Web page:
AncestryDNA Has Now Thoroughly Lost Its Mind

I, like I’m sure many users of AncestryDNA, today received an email saying that they found me a new ancestor. Oh boy! That sounded promising. Or exciting. Could they really do that?

Yes, they could if they knew which segments on which chromosomes are inherited from which ancestor, and if they matched that from my matches to my DNA data. And, technically, their database could be big enough to figure that out if they did some really good triangulation. If it were possible to know via DNA things that can only be found through genealogical research, then yes, they could do that.

But, I was doubtful.

The email looks like this.

Screen Shot 2015-04-02 at 9.34.02 PM

Okay, cool. So Obadiah Pierce (1774-1836) is my “new ancestor.” I clicked on “Show Me,” and got this.

Screen Shot 2015-04-02 at 9.36.24 PM

The four “DNA Circles” on the bottom already existed. I have no idea who Peter Hamblin and Susan Tye are, which I suppose is the essence of their being “new ancestors.” But where is Obadiah Pierce? Maybe he was just an example for the sake of confusion.

I clicked on Peter Hamblin.

Screen Shot 2015-04-02 at 9.40.35 PM

But, wait! Are you asking me or telling me that Peter Hamblin is my ancestor (or my relative)?

Susan Tye’s was similar.

Screen Shot 2015-04-02 at 9.43.12 PM

Clicking on “LEARN ABOUT Susan Tye” (or Peter Hamblin) actually brought me to kind of a neat overview of this person’s life (however wrong it may be). But you gotta hand it to Ancestry – they do make things pretty.

Screen Shot 2015-04-02 at 9.48.53 PM

Notice it says at the top that this information was compiled from 237 family trees. I wonder if those are public trees only or public and private trees?

Anyway, you can see here that Peter Hamblin was her spouse, which explains why both of these “new ancestors” appeared at once.

So here’s the thing.

There is no place in my pedigree where these people would fit. Obadiah Pierce would have a better chance of fitting! Either I have documented proven ancestors who already take up the time period, or mine are younger than Peter Hamblin and Susan Tye (thus, in theory they could descend from them), but they were immigrants. I don’t have to even do additional research to tell you that these people are not my ancestors. I mean, I can file them in the back of my mind (or just let Ancestry do that), but I’m not going to start down a wild goose chase to find how I’m potentially descended from these people.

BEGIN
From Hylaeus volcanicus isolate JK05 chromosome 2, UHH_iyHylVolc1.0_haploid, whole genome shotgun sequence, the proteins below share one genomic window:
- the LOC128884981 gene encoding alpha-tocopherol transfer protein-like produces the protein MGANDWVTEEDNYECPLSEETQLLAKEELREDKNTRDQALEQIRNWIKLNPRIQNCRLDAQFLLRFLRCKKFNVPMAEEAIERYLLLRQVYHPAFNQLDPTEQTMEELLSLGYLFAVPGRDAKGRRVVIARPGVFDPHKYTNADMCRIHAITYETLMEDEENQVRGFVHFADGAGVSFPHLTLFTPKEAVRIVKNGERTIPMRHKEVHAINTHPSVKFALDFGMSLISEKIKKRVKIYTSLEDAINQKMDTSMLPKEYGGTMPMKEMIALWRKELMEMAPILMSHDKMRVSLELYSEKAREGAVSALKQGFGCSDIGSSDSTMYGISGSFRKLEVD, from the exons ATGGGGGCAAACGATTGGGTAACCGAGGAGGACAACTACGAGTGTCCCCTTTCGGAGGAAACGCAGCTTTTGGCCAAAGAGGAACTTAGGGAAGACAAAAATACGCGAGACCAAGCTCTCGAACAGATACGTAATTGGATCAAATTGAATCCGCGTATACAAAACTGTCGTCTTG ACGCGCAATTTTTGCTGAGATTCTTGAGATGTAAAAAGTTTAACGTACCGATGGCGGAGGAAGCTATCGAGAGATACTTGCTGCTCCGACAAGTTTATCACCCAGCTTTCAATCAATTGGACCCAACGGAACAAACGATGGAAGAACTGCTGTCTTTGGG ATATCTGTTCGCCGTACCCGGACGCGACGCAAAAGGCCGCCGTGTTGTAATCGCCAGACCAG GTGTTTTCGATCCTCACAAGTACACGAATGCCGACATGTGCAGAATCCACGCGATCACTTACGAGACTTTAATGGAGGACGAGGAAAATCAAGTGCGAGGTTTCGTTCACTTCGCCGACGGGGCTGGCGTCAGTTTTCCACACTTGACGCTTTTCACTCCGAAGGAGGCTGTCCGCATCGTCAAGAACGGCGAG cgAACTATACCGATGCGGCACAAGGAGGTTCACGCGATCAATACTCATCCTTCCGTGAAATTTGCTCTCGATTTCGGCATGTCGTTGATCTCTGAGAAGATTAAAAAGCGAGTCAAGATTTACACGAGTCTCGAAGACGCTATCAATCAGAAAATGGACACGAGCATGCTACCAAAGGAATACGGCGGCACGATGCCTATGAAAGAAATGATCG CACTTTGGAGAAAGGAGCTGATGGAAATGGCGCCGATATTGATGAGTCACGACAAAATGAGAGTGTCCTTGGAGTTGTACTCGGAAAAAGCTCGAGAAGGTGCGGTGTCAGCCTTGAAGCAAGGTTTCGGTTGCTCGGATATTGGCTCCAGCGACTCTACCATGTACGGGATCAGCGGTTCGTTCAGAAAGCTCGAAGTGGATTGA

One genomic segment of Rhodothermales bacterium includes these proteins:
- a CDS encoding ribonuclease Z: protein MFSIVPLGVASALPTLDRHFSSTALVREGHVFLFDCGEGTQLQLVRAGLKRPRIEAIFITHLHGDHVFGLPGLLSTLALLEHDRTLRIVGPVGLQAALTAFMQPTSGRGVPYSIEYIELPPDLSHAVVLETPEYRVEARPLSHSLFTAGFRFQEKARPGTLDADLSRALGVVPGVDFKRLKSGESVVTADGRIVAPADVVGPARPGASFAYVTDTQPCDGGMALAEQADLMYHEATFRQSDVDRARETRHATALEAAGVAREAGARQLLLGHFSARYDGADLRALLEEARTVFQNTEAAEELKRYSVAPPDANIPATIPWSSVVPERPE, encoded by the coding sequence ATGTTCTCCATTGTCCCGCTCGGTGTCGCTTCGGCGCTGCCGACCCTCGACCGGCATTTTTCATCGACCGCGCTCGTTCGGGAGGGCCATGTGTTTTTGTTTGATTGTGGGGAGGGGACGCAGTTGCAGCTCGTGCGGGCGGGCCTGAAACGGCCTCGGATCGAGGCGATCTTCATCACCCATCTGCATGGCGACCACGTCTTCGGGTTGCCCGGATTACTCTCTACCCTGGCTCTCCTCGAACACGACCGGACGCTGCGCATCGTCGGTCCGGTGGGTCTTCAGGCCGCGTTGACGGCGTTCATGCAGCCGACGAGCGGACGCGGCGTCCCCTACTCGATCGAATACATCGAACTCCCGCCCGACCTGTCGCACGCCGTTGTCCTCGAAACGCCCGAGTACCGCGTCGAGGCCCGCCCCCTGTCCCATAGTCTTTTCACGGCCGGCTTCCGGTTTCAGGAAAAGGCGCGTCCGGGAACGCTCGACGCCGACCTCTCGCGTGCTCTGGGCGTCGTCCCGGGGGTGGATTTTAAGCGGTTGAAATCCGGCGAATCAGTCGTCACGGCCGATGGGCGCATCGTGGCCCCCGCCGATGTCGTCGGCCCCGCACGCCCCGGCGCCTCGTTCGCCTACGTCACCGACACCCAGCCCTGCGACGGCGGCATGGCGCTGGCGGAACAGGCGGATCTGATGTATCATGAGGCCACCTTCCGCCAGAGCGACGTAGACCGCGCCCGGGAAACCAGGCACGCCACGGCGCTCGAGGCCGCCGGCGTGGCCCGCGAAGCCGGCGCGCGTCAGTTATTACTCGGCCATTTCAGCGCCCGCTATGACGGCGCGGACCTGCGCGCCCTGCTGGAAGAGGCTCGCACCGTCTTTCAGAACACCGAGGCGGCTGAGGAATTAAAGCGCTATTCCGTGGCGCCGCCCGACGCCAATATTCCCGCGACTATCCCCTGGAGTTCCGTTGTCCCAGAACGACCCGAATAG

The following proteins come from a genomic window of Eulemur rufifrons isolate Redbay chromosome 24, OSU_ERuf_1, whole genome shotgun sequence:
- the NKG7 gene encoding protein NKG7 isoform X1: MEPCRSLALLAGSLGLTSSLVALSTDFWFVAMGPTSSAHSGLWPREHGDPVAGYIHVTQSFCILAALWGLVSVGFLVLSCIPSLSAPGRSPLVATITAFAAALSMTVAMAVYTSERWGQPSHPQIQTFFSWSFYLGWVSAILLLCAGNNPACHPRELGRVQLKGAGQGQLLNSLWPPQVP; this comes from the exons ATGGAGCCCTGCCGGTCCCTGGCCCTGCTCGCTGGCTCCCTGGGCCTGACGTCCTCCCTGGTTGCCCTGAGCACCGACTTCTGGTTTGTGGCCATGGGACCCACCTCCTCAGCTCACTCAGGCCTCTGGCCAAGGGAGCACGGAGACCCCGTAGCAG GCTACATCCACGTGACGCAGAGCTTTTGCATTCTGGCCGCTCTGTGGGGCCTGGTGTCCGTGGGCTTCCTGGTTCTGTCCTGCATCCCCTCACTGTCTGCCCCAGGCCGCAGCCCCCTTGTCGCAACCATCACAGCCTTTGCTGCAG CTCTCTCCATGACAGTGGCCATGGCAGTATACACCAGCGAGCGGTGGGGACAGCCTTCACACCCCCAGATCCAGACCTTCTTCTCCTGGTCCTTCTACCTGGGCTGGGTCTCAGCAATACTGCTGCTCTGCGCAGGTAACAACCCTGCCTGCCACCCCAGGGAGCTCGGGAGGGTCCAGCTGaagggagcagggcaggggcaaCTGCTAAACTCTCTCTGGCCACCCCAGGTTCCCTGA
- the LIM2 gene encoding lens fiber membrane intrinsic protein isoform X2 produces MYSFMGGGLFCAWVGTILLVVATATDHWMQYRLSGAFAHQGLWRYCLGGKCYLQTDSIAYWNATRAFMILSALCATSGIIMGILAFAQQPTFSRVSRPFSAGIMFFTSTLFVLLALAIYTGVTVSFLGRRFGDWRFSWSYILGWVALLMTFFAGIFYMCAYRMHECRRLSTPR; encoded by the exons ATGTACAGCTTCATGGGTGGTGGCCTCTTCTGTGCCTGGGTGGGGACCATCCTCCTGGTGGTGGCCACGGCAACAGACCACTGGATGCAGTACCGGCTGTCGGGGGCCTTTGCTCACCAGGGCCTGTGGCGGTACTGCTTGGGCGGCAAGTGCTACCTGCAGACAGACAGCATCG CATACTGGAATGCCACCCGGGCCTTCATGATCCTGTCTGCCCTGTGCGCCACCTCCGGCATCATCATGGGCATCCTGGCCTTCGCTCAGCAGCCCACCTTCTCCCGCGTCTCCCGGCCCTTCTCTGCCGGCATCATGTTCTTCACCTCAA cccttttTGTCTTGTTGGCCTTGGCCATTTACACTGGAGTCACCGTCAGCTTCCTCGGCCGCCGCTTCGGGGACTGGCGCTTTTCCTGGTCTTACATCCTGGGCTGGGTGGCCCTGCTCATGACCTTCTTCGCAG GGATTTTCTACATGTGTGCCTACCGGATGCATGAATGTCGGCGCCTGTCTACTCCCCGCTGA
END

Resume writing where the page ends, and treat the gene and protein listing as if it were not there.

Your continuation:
So, like I said, AncestryDNA may say it has found me a “new ancestor” using just my DNA (from the email, above: “AncestryDNA has a new feature that allows you to discover new ancestors—just through your DNA”), but it lies.

One, then they use the possibly awful incorrect horrendous undocumented trees of the people I match to make one of their circles (so it’s not “just through” my DNA).

And two, the technology does not exist to do what it is they say they are trying to do. (And to be quite honest, if or when it does exist, I do not expect it will be Ancestry that develops it.)

Ancestry does not have the ability to take the DNA from however many people they think should be in the Susan Tye circle, for example, and say that this is where the “Susan Tye pieces” are, and then look at my DNA and say, “Oh, you are descended from Susan Tye because you match these 3 people who are also descended from Susan Tye because all of you have Susan Tye DNA pieces!” None of the companies can do that – it is only through combined paper and genetic genealogical research that this can be done.

Quit wasting my time, Ancestry. Just give me tools, or at least the ability to download my matches and where we match (chromosomes and positions) into a damned CSV file (you know, like FTDNA and 23andMe do?). Here are the columns to use, in this order: Name, Match Name/User ID, Chromosome, Start Position, End Position, cM, SNPs. Do it for 1cM and above. Thank you.

I don’t care if this is Beta. That is not a good excuse for putting out a stupid feature that any half-serious genetic genealogist would know is just plain wrong.

The only thing that will give them grace in my eyes is if it turns out that they just accidentally matched me up with the wrong ancestors (e.g., their algorithm loop started with a 2 instead of a 1 or something). Because I’m still wondering about Obadiah Pierce (1774-1836). But I’m not going down that path yet either.

Oh, boy. I pity the people who will take these seriously.


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93 Responses to AncestryDNA Has Now Thoroughly Lost Its Mind